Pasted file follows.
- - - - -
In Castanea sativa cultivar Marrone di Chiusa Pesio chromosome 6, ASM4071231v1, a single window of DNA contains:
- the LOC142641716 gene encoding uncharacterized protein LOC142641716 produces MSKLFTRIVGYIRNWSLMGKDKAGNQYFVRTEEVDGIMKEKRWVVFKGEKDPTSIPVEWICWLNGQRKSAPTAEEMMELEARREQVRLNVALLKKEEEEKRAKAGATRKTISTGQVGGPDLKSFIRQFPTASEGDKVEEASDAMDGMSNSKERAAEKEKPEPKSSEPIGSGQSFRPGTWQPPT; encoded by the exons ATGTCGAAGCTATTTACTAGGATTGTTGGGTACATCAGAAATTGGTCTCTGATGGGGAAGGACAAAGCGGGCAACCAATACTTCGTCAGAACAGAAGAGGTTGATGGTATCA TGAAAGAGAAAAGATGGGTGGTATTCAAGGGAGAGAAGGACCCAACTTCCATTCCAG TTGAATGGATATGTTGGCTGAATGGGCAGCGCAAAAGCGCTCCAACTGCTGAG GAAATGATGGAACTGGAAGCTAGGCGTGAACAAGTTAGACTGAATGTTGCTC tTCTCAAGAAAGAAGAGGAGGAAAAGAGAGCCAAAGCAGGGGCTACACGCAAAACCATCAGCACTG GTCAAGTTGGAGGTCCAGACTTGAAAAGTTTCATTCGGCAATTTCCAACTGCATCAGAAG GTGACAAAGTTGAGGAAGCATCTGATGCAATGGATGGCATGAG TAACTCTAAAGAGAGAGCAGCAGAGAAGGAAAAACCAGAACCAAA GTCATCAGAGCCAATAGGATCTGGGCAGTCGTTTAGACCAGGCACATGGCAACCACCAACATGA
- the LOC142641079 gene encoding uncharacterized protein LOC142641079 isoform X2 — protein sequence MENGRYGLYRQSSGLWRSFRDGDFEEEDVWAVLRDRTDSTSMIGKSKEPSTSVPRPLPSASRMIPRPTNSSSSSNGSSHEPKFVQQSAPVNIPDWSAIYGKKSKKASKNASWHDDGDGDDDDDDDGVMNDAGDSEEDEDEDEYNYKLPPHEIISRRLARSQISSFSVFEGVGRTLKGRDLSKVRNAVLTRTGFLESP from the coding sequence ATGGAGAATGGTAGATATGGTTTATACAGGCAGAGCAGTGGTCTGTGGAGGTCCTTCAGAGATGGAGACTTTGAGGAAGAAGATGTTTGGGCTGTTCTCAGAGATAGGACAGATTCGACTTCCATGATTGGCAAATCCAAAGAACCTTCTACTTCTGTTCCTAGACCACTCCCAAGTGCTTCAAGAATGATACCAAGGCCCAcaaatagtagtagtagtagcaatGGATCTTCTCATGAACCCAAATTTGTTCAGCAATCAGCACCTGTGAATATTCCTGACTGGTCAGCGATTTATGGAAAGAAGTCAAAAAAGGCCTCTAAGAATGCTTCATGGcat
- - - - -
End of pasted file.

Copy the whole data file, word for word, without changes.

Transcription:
In Castanea sativa cultivar Marrone di Chiusa Pesio chromosome 6, ASM4071231v1, a single window of DNA contains:
- the LOC142641716 gene encoding uncharacterized protein LOC142641716 produces MSKLFTRIVGYIRNWSLMGKDKAGNQYFVRTEEVDGIMKEKRWVVFKGEKDPTSIPVEWICWLNGQRKSAPTAEEMMELEARREQVRLNVALLKKEEEEKRAKAGATRKTISTGQVGGPDLKSFIRQFPTASEGDKVEEASDAMDGMSNSKERAAEKEKPEPKSSEPIGSGQSFRPGTWQPPT; encoded by the exons ATGTCGAAGCTATTTACTAGGATTGTTGGGTACATCAGAAATTGGTCTCTGATGGGGAAGGACAAAGCGGGCAACCAATACTTCGTCAGAACAGAAGAGGTTGATGGTATCA TGAAAGAGAAAAGATGGGTGGTATTCAAGGGAGAGAAGGACCCAACTTCCATTCCAG TTGAATGGATATGTTGGCTGAATGGGCAGCGCAAAAGCGCTCCAACTGCTGAG GAAATGATGGAACTGGAAGCTAGGCGTGAACAAGTTAGACTGAATGTTGCTC tTCTCAAGAAAGAAGAGGAGGAAAAGAGAGCCAAAGCAGGGGCTACACGCAAAACCATCAGCACTG GTCAAGTTGGAGGTCCAGACTTGAAAAGTTTCATTCGGCAATTTCCAACTGCATCAGAAG GTGACAAAGTTGAGGAAGCATCTGATGCAATGGATGGCATGAG TAACTCTAAAGAGAGAGCAGCAGAGAAGGAAAAACCAGAACCAAA GTCATCAGAGCCAATAGGATCTGGGCAGTCGTTTAGACCAGGCACATGGCAACCACCAACATGA
- the LOC142641079 gene encoding uncharacterized protein LOC142641079 isoform X2 — protein sequence MENGRYGLYRQSSGLWRSFRDGDFEEEDVWAVLRDRTDSTSMIGKSKEPSTSVPRPLPSASRMIPRPTNSSSSSNGSSHEPKFVQQSAPVNIPDWSAIYGKKSKKASKNASWHDDGDGDDDDDDDGVMNDAGDSEEDEDEDEYNYKLPPHEIISRRLARSQISSFSVFEGVGRTLKGRDLSKVRNAVLTRTGFLESP from the coding sequence ATGGAGAATGGTAGATATGGTTTATACAGGCAGAGCAGTGGTCTGTGGAGGTCCTTCAGAGATGGAGACTTTGAGGAAGAAGATGTTTGGGCTGTTCTCAGAGATAGGACAGATTCGACTTCCATGATTGGCAAATCCAAAGAACCTTCTACTTCTGTTCCTAGACCACTCCCAAGTGCTTCAAGAATGATACCAAGGCCCAcaaatagtagtagtagtagcaatGGATCTTCTCATGAACCCAAATTTGTTCAGCAATCAGCACCTGTGAATATTCCTGACTGGTCAGCGATTTATGGAAAGAAGTCAAAAAAGGCCTCTAAGAATGCTTCATGGcat